Compared with bat SL-CoV ZC45, the novel CoVs showed 75.9%, 98.6%, 93.2% to 93.4%, and 91.1% nt identities in the S, E, M, and N genes, respectively. Overall, ORF1ab showed 89.0% nt identity between the novel CoVs and bat SL-CoV ZC45. Surprisingly, RNA-dependent RNA polymerase (RdRp), which is the most highly conserved sequence among different CoVs,[1,4] only showed 86.3% to 86.5% nt identities with bat SL-CoV ZC45. According to the International Committee on Taxonomy of Viruses criteria, a new CoV species could be defined if the nt identity is less than 90% for the conserved RdRp sequence.[4] Thus, we considered that the novel CoVs should be classified as a new species under the subgenus Sarbecovirus of the genus Betacoronavirus.

The phylogenetic trees constructed with the sequences of the RdRp, S, and N genes, and the whole genome using a maximum-likelihood model showed that all five novel CoVs were closely related to bat SL-CoVs ZXC21 and ZC45, but in a separate evolutionary lineage under the subgenus Sarbecovirus [Figure 2B–E], which is consistent with the homology assessment results.

ORF3 and intact ORF8 gene regions were present in the novel CoVs, which are the characteristic features of bat-origin CoVs.[17,18] ORF3 of the novel CoVs showed 87.8% nt and 90.9% amino acid (aa) identities with bat SL-CoV ZC45, but less than 76.8% nt and 76.0% aa identities with the other members in the subgenus Sarbecovirus. In addition, ORF8 of the novel CoVs showed 88.5% nt and 94.2% aa identity with bat SL-CoV ZC45, respectively, and less than 67.8% nt and 58.6% aa identity, respectively, with other members of Sarbecovirus. These findings further indicated that the novel CoVs are of bat origin.

The RBD in the CoV S protein determines the host range.[19] The RBD aa sequences of the novel CoV showed several distinct features, including higher aa identities with those of SARS-CoV (73.8–74.8%) and human angiotensin-converting enzyme 2 (hACE2)-using SL-CoVs (76.4–76.9%) than those of SL-CoVs incapable of using hACE2 (61.5–64.1%). The novel CoV does not possess the deletions commonly found in the RBD of SL-CoVs incapable of using hACE2 as a receptor [Figure 2F].[20] In addition, the five critical aa residues interacting with hACE2 in SARS-CoV RBD (Y442, L472, N479, D480, T487) differ from the corresponding residues in the novel CoVs (L, F, Q, S, N), although these residues possess similar polarity.[20,21] These results suggested that the novel CoVs might still use hACE2 as the receptor.

Viral culture

CPE was observed in 30% of Vero cells inoculated with the new CoV after two passages [Figure 3A]. The cells showed a round, refractive, and syncytium appearance. The Vero cells with CPE were further examined using negative-staining electron microscopy, demonstrating characteristic CoV particles with surface projections [Figure 3B]. Immunofluorescent assays of the culture of Vero cells showing CPE with the convalescent serum from patients showed green signals in the cytoplasm, with no signals detected in wells containing control serum, indicating the presence of viral particles in the cells [Figure 3C].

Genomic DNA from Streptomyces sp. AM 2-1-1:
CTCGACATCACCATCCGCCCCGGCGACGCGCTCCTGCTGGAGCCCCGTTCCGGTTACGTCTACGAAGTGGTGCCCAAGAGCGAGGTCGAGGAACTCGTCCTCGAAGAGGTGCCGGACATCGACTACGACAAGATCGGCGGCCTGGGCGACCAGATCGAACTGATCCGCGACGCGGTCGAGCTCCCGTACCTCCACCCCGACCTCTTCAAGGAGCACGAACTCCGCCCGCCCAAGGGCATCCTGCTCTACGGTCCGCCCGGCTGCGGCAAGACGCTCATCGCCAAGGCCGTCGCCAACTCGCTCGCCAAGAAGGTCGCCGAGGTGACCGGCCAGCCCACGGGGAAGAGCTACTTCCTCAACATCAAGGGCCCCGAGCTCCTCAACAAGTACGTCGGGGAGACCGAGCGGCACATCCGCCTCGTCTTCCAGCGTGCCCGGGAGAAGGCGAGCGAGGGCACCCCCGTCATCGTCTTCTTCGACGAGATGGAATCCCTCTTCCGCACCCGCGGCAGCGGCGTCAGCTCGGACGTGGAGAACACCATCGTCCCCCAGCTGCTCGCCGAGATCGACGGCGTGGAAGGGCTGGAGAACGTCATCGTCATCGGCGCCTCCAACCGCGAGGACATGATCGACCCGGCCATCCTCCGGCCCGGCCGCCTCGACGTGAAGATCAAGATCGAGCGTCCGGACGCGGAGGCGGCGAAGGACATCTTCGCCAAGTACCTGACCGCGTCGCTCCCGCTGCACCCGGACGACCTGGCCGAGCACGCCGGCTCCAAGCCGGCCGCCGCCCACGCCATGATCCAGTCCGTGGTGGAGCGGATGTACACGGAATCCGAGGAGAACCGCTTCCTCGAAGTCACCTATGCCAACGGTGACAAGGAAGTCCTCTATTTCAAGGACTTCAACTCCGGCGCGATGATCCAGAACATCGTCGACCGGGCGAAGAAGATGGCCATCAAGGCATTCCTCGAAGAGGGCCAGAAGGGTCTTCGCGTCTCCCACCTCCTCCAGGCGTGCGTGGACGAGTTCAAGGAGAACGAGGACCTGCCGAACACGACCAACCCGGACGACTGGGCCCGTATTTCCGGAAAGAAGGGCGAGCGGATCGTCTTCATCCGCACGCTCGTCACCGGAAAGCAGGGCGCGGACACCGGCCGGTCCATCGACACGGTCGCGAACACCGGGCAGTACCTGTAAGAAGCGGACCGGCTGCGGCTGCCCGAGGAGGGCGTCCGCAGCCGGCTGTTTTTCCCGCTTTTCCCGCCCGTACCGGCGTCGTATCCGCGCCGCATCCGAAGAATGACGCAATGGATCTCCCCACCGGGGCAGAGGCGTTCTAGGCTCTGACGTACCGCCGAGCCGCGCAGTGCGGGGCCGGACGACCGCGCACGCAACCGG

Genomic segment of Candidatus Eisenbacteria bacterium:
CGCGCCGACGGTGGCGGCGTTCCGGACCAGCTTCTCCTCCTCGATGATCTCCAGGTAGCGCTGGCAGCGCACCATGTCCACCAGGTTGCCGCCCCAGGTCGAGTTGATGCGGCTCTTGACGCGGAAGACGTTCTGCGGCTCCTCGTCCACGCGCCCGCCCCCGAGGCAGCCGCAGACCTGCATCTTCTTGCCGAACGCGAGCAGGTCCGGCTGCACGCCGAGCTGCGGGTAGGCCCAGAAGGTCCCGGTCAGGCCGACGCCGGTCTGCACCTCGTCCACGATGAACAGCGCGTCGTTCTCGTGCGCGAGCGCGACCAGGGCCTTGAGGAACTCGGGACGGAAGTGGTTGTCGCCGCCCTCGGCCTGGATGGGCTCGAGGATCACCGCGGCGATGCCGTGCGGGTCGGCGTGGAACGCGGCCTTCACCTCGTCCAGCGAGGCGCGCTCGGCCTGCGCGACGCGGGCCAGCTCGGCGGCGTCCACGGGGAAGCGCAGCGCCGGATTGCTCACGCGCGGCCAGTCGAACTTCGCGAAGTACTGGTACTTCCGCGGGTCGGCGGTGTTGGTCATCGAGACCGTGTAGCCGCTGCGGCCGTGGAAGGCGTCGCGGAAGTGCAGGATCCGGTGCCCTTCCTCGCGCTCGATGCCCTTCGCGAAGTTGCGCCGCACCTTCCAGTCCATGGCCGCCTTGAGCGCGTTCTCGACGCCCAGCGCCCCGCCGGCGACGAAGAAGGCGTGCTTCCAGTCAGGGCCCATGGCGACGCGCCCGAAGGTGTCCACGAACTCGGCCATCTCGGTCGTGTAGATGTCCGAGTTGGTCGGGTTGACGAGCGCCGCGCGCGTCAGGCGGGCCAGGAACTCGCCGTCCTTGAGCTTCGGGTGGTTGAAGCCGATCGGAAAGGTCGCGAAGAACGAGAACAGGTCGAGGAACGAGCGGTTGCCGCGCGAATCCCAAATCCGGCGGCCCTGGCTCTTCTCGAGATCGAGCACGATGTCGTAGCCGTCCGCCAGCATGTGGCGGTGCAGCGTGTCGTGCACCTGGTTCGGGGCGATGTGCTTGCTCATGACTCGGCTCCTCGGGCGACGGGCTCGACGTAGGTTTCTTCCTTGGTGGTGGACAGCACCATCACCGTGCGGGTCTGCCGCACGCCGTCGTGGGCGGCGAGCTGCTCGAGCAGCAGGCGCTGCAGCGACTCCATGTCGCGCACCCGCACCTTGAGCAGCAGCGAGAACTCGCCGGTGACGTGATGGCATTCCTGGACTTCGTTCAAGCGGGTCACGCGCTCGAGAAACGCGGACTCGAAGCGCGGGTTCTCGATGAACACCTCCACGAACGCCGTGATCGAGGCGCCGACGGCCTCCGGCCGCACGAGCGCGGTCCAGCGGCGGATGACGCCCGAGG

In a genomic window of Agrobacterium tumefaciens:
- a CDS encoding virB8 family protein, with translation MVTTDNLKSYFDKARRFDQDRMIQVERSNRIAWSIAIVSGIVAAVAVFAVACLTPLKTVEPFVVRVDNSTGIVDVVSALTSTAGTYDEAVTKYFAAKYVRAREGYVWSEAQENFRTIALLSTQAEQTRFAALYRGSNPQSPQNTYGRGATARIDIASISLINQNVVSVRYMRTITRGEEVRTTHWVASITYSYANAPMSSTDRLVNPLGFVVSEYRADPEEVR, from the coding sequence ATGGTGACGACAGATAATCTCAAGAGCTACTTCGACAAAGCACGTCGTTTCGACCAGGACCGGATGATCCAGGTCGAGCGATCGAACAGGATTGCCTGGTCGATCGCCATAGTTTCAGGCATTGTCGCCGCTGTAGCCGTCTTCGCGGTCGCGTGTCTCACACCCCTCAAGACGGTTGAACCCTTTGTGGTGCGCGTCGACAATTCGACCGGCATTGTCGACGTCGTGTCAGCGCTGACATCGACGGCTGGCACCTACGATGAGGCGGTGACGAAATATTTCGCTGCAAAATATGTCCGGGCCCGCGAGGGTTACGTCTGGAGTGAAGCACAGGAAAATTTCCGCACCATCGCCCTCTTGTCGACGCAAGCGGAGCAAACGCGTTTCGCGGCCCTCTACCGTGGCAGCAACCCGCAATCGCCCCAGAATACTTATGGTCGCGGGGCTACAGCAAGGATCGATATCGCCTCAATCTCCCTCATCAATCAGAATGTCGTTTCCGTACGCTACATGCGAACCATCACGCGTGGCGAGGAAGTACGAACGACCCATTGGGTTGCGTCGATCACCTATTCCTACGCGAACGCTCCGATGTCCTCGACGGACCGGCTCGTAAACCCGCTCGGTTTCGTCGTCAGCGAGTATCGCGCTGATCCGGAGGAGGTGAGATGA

Figure 3
Figure 3:
Viral isolation and identification. The untreated control (left) and cytopathic effect (right) on Vero cells visualized with an inverted microscope (A, original magnification ×20). Viral particles were negative stained with 1% solution of phosphotungstic acid and observed by using electron microscopy analysis (B, scale bar 200 nm). Immunofluorescent assays with convalescent serum and anti-human immunoglobulin G conjugated fluorescein isothiocyanate show signals (green) in cytoplasma in Vero cells. The nuclei and cytoplasma were counterstained with 4′,6-diamidino-2-phenylindole (DAPI, blue) and Evans blue (red), respectively (C, scale bar 20 μm).

Clinical features and outcomes of the patients

The clinical features and laboratory test results of the five patients are summarized in Table 2. Fever, cough, and dyspnea were the most common symptoms. The white blood cell counts varied among these patients, but the lymphocyte counts were generally low. The alanine aminotransferase and serum creatine levels were normal or only slightly increased. Bilateral ground-glass opacities and consolidation were observed on chest radiography from two representative patients, Patient 2 based on aortic arch scan [Figure 4A] and pulmonary vein scan [Figure 4B] on day 10 after symptoms onset and Patient 5 taken on day 12 [Figure 4C] and 13 [Figure 4D] after symptoms onset.

Figure 4
Figure 4:
Computed tomographic chest radiographs of Patient 2, obtained on day 10 from illness onset at aortic arch (A) and pulmonary vein (B) scan demonstrating bilateral ground-glass opacity and consolidation, and Patient 5 on day 12 (C) and 13 (D) after illness onset demonstrating white lungs.